The Obama administration approved 204 new waivers to Democrats’ healthcare reform law over the past month, bringing the total to 1,372.    The Hill

Of Interest:  Goodbye, White America:
The numbers are in: the white population is moribund. The latest figures from the 2010 census point to the emergence of a new America to be eventually dominated by minorities, especially Hispanics and Asians, the two fastest-growing ethnic groups in the land.   Dr. Grace Vuoto

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Envoy Appointments-Now Kenya Adds Nepotism, Cronyism and a Dynasty to its Export Portfolio

Posted by African Press International on May 16, 2011

Written last year 2010 – 05/10/2010, Republished today 16th. May 2011 on writer’s request.

  • Written by David Ochwangi 

The just revealed list of appointments of Kenya’s ambassadors/envoys to various stations around the world, discreetly revealed to the media even after the government promised highest ethical standards and transparency; the appointments are so shrouded in supreme secrecy and done in the dark, exposes yet another rot and excesses in a government too drunk and too arrogant with power to care about any ramifications of the outcome of its follies. It is not enough that the country’s image has suffered immensely around the world in recent years or that this government spends Millions of dollars to spruce its image abroad, it is not enough that the government courts a criminal enterprise, Mungiki,  to sell the draft constitution while shunning Christians, it is not enough that this government also promised to fight impunity, corruption and provide most opportunities to all Kenyans irrespective of tribe or family background; now it comes out that this government has not only failed to practice what it preaches but is now the biggest champion of double speak and hypocrisy, making a complete mockery of public service where performers are relegated to back offices and non-performers are rewarded with awards, family and friends are appointed to the most strategic posts around the world; how do you reconcile Wako being the best performer in Kenya when corruption is so rampant and murderers are roaming free in Kenya’s streets?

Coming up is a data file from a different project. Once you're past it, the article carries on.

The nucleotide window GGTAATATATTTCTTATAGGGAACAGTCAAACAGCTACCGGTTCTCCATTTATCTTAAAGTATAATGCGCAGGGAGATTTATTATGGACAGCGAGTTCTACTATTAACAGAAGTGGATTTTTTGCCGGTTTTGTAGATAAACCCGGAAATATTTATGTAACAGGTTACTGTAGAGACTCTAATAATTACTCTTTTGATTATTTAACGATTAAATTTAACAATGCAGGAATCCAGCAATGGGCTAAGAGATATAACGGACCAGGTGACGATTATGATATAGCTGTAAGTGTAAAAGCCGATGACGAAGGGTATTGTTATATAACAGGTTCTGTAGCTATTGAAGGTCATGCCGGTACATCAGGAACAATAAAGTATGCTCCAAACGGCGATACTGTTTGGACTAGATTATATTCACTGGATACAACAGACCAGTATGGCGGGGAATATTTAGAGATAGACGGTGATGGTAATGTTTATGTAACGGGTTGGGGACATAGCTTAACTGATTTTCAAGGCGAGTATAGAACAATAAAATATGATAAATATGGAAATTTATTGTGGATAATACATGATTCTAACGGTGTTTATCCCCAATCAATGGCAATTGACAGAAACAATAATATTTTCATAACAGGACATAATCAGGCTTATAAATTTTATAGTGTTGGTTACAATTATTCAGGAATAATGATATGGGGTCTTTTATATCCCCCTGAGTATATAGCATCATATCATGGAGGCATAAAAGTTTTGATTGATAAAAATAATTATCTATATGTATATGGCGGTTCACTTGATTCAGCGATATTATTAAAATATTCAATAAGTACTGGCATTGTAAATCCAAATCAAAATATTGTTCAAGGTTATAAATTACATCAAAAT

How do you reconcile the appointments of members of one family as envoys to the United States, both as Ambassador and Consul General respectively against nepotism? Isn’t this a clear conflict of interest? How do you reconcile the appointment of the personal assistant to the PM as ambassador to Egypt against cronyism? How do you reconcile appointments of complete neophytes to to key diplomatic appointments against cronyism? Kenya is a country of almost 38 Million people, hundreds if not thousands of them qualified career diplomats, why weren’t they picked for these positions? Something is badly wrong with this picture; good people stand up, evil triumphs when good men say nothing, and at this rate, we are perilously headed down a very dangerous path.